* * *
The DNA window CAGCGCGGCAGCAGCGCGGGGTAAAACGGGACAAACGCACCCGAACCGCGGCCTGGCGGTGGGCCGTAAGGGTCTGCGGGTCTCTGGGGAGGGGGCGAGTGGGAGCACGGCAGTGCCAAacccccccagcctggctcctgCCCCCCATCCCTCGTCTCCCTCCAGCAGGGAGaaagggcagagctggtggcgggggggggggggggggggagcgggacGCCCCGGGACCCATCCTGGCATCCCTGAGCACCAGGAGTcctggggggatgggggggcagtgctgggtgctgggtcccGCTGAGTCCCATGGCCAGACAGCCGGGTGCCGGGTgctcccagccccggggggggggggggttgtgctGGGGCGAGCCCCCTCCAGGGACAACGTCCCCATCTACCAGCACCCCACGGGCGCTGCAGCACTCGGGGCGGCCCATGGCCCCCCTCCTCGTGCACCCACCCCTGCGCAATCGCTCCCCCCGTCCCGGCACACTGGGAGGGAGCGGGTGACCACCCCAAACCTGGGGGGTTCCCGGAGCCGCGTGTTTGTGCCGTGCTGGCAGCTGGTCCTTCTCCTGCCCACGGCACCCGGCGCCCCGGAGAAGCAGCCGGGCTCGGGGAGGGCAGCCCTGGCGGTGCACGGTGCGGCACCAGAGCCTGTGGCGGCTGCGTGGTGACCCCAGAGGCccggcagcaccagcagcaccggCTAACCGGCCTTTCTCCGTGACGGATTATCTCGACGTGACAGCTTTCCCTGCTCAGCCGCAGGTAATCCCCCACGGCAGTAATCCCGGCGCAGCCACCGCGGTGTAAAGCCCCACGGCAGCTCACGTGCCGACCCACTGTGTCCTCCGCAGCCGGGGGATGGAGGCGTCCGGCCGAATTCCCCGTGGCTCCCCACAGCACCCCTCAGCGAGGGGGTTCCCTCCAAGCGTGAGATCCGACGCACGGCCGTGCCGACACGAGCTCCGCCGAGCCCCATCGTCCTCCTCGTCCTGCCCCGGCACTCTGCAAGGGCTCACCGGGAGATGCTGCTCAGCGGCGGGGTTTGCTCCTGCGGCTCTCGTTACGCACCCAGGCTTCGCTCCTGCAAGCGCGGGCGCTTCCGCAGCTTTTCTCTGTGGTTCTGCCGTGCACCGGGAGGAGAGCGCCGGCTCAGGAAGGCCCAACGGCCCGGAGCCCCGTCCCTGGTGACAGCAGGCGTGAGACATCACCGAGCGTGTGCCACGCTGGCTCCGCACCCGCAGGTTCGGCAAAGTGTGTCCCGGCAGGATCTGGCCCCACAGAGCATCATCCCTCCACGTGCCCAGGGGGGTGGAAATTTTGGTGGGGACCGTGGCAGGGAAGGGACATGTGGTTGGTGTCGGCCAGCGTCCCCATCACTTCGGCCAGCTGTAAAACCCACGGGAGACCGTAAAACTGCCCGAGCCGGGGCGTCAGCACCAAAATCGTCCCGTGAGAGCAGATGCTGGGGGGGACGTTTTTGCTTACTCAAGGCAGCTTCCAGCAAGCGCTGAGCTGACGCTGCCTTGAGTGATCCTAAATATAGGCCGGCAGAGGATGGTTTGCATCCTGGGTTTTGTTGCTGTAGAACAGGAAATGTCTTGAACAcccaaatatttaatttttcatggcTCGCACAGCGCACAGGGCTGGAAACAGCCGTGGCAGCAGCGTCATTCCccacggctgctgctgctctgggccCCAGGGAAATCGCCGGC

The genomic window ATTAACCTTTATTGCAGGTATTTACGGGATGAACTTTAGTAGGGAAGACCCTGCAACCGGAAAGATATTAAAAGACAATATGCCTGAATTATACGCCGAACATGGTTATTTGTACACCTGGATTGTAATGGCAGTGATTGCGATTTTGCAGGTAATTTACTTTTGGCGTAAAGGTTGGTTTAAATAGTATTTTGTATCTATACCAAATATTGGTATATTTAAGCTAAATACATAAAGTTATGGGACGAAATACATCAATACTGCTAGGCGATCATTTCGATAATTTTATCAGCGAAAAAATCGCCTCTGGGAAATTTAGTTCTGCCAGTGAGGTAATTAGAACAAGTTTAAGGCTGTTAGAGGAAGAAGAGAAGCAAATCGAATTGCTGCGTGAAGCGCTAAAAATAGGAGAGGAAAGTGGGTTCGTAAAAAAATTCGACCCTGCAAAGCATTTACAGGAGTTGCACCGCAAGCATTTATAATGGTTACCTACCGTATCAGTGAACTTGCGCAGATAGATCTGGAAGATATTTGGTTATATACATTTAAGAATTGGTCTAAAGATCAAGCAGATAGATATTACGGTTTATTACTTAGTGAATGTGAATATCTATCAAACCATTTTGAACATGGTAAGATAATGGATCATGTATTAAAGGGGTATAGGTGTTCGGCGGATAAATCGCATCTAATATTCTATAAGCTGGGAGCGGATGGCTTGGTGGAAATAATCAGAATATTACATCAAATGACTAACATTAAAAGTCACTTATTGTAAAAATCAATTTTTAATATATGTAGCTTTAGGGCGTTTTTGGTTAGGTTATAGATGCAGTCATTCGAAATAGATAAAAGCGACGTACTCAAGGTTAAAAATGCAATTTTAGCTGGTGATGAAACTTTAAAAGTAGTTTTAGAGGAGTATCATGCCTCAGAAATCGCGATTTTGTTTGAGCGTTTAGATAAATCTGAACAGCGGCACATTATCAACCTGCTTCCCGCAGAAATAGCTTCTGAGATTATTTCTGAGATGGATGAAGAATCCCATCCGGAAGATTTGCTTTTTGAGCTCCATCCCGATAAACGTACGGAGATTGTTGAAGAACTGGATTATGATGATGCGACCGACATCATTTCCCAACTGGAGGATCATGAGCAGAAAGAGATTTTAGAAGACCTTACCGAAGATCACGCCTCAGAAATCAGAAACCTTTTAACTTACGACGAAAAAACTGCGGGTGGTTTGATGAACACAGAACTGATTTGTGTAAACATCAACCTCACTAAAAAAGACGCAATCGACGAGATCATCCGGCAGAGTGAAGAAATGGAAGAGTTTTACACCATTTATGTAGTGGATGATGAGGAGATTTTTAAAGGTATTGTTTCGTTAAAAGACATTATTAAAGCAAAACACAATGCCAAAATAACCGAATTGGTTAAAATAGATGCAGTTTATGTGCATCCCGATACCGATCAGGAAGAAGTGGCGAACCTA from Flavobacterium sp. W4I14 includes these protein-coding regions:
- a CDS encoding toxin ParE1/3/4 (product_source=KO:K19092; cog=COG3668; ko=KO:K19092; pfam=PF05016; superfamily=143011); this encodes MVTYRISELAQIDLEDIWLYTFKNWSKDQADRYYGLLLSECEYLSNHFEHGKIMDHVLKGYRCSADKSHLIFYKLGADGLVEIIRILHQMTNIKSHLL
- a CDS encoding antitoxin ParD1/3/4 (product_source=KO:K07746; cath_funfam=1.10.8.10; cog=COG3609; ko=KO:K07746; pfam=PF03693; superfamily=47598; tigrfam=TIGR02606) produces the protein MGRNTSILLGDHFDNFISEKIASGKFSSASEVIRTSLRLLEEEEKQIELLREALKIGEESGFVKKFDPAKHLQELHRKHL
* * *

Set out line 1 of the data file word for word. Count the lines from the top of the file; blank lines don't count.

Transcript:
The DNA window CAGCGCGGCAGCAGCGCGGGGTAAAACGGGACAAACGCACCCGAACCGCGGCCTGGCGGTGGGCCGTAAGGGTCTGCGGGTCTCTGGGGAGGGGGCGAGTGGGAGCACGGCAGTGCCAAacccccccagcctggctcctgCCCCCCATCCCTCGTCTCCCTCCAGCAGGGAGaaagggcagagctggtggcgggggggggggggggggggagcgggacGCCCCGGGACCCATCCTGGCATCCCTGAGCACCAGGAGTcctggggggatgggggggcagtgctgggtgctgggtcccGCTGAGTCCCATGGCCAGACAGCCGGGTGCCGGGTgctcccagccccggggggggggggggttgtgctGGGGCGAGCCCCCTCCAGGGACAACGTCCCCATCTACCAGCACCCCACGGGCGCTGCAGCACTCGGGGCGGCCCATGGCCCCCCTCCTCGTGCACCCACCCCTGCGCAATCGCTCCCCCCGTCCCGGCACACTGGGAGGGAGCGGGTGACCACCCCAAACCTGGGGGGTTCCCGGAGCCGCGTGTTTGTGCCGTGCTGGCAGCTGGTCCTTCTCCTGCCCACGGCACCCGGCGCCCCGGAGAAGCAGCCGGGCTCGGGGAGGGCAGCCCTGGCGGTGCACGGTGCGGCACCAGAGCCTGTGGCGGCTGCGTGGTGACCCCAGAGGCccggcagcaccagcagcaccggCTAACCGGCCTTTCTCCGTGACGGATTATCTCGACGTGACAGCTTTCCCTGCTCAGCCGCAGGTAATCCCCCACGGCAGTAATCCCGGCGCAGCCACCGCGGTGTAAAGCCCCACGGCAGCTCACGTGCCGACCCACTGTGTCCTCCGCAGCCGGGGGATGGAGGCGTCCGGCCGAATTCCCCGTGGCTCCCCACAGCACCCCTCAGCGAGGGGGTTCCCTCCAAGCGTGAGATCCGACGCACGGCCGTGCCGACACGAGCTCCGCCGAGCCCCATCGTCCTCCTCGTCCTGCCCCGGCACTCTGCAAGGGCTCACCGGGAGATGCTGCTCAGCGGCGGGGTTTGCTCCTGCGGCTCTCGTTACGCACCCAGGCTTCGCTCCTGCAAGCGCGGGCGCTTCCGCAGCTTTTCTCTGTGGTTCTGCCGTGCACCGGGAGGAGAGCGCCGGCTCAGGAAGGCCCAACGGCCCGGAGCCCCGTCCCTGGTGACAGCAGGCGTGAGACATCACCGAGCGTGTGCCACGCTGGCTCCGCACCCGCAGGTTCGGCAAAGTGTGTCCCGGCAGGATCTGGCCCCACAGAGCATCATCCCTCCACGTGCCCAGGGGGGTGGAAATTTTGGTGGGGACCGTGGCAGGGAAGGGACATGTGGTTGGTGTCGGCCAGCGTCCCCATCACTTCGGCCAGCTGTAAAACCCACGGGAGACCGTAAAACTGCCCGAGCCGGGGCGTCAGCACCAAAATCGTCCCGTGAGAGCAGATGCTGGGGGGGACGTTTTTGCTTACTCAAGGCAGCTTCCAGCAAGCGCTGAGCTGACGCTGCCTTGAGTGATCCTAAATATAGGCCGGCAGAGGATGGTTTGCATCCTGGGTTTTGTTGCTGTAGAACAGGAAATGTCTTGAACAcccaaatatttaatttttcatggcTCGCACAGCGCACAGGGCTGGAAACAGCCGTGGCAGCAGCGTCATTCCccacggctgctgctgctctgggccCCAGGGAAATCGCCGGC